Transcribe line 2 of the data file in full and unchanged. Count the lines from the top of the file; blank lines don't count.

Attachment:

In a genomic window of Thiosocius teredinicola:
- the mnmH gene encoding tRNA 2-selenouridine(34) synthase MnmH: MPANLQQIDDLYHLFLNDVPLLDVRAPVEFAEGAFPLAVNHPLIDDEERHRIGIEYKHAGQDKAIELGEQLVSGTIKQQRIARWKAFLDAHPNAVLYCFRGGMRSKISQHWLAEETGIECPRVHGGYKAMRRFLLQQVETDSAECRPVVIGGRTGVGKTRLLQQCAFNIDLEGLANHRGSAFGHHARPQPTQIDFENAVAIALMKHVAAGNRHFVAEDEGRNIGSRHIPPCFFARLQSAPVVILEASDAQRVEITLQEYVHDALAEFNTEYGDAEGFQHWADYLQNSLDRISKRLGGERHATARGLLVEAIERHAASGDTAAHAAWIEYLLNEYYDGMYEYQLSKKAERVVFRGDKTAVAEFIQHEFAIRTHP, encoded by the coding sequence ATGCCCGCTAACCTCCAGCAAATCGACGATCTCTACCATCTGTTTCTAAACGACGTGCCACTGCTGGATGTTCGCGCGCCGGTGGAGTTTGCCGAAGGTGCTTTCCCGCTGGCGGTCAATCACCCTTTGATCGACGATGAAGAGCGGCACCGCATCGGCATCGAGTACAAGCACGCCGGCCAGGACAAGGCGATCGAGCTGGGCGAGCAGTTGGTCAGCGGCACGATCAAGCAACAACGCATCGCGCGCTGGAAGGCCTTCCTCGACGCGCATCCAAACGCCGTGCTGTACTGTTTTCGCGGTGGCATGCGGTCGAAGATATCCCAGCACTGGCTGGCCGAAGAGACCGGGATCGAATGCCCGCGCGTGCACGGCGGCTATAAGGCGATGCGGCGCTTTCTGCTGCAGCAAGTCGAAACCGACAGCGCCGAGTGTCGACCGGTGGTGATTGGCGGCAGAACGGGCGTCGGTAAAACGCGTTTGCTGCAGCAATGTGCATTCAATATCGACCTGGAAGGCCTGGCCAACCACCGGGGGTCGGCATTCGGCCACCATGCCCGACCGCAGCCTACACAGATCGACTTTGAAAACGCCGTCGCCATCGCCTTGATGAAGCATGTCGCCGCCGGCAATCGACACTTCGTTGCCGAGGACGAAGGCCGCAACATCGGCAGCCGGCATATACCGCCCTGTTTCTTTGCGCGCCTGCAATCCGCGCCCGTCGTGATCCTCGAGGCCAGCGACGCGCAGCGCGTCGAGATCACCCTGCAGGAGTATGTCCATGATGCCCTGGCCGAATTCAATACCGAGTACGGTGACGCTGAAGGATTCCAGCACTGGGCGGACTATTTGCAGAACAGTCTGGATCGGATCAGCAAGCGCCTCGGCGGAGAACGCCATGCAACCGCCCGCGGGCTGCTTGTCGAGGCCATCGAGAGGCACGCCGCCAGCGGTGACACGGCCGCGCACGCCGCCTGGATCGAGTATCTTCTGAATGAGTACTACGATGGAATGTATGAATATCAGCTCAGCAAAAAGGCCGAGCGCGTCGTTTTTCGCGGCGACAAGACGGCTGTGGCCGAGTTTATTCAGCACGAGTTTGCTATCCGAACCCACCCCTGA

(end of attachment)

- the mnmH gene encoding tRNA 2-selenouridine(34) synthase MnmH: MPANLQQIDDLYHLFLNDVPLLDVRAPVEFAEGAFPLAVNHPLIDDEERHRIGIEYKHAGQDKAIELGEQLVSGTIKQQRIARWKAFLDAHPNAVLYCFRGGMRSKISQHWLAEETGIECPRVHGGYKAMRRFLLQQVETDSAECRPVVIGGRTGVGKTRLLQQCAFNIDLEGLANHRGSAFGHHARPQPTQIDFENAVAIALMKHVAAGNRHFVAEDEGRNIGSRHIPPCFFARLQSAPVVILEASDAQRVEITLQEYVHDALAEFNTEYGDAEGFQHWADYLQNSLDRISKRLGGERHATARGLLVEAIERHAASGDTAAHAAWIEYLLNEYYDGMYEYQLSKKAERVVFRGDKTAVAEFIQHEFAIRTHP, encoded by the coding sequence ATGCCCGCTAACCTCCAGCAAATCGACGATCTCTACCATCTGTTTCTAAACGACGTGCCACTGCTGGATGTTCGCGCGCCGGTGGAGTTTGCCGAAGGTGCTTTCCCGCTGGCGGTCAATCACCCTTTGATCGACGATGAAGAGCGGCACCGCATCGGCATCGAGTACAAGCACGCCGGCCAGGACAAGGCGATCGAGCTGGGCGAGCAGTTGGTCAGCGGCACGATCAAGCAACAACGCATCGCGCGCTGGAAGGCCTTCCTCGACGCGCATCCAAACGCCGTGCTGTACTGTTTTCGCGGTGGCATGCGGTCGAAGATATCCCAGCACTGGCTGGCCGAAGAGACCGGGATCGAATGCCCGCGCGTGCACGGCGGCTATAAGGCGATGCGGCGCTTTCTGCTGCAGCAAGTCGAAACCGACAGCGCCGAGTGTCGACCGGTGGTGATTGGCGGCAGAACGGGCGTCGGTAAAACGCGTTTGCTGCAGCAATGTGCATTCAATATCGACCTGGAAGGCCTGGCCAACCACCGGGGGTCGGCATTCGGCCACCATGCCCGACCGCAGCCTACACAGATCGACTTTGAAAACGCCGTCGCCATCGCCTTGATGAAGCATGTCGCCGCCGGCAATCGACACTTCGTTGCCGAGGACGAAGGCCGCAACATCGGCAGCCGGCATATACCGCCCTGTTTCTTTGCGCGCCTGCAATCCGCGCCCGTCGTGATCCTCGAGGCCAGCGACGCGCAGCGCGTCGAGATCACCCTGCAGGAGTATGTCCATGATGCCCTGGCCGAATTCAATACCGAGTACGGTGACGCTGAAGGATTCCAGCACTGGGCGGACTATTTGCAGAACAGTCTGGATCGGATCAGCAAGCGCCTCGGCGGAGAACGCCATGCAACCGCCCGCGGGCTGCTTGTCGAGGCCATCGAGAGGCACGCCGCCAGCGGTGACACGGCCGCGCACGCCGCCTGGATCGAGTATCTTCTGAATGAGTACTACGATGGAATGTATGAATATCAGCTCAGCAAAAAGGCCGAGCGCGTCGTTTTTCGCGGCGACAAGACGGCTGTGGCCGAGTTTATTCAGCACGAGTTTGCTATCCGAACCCACCCCTGA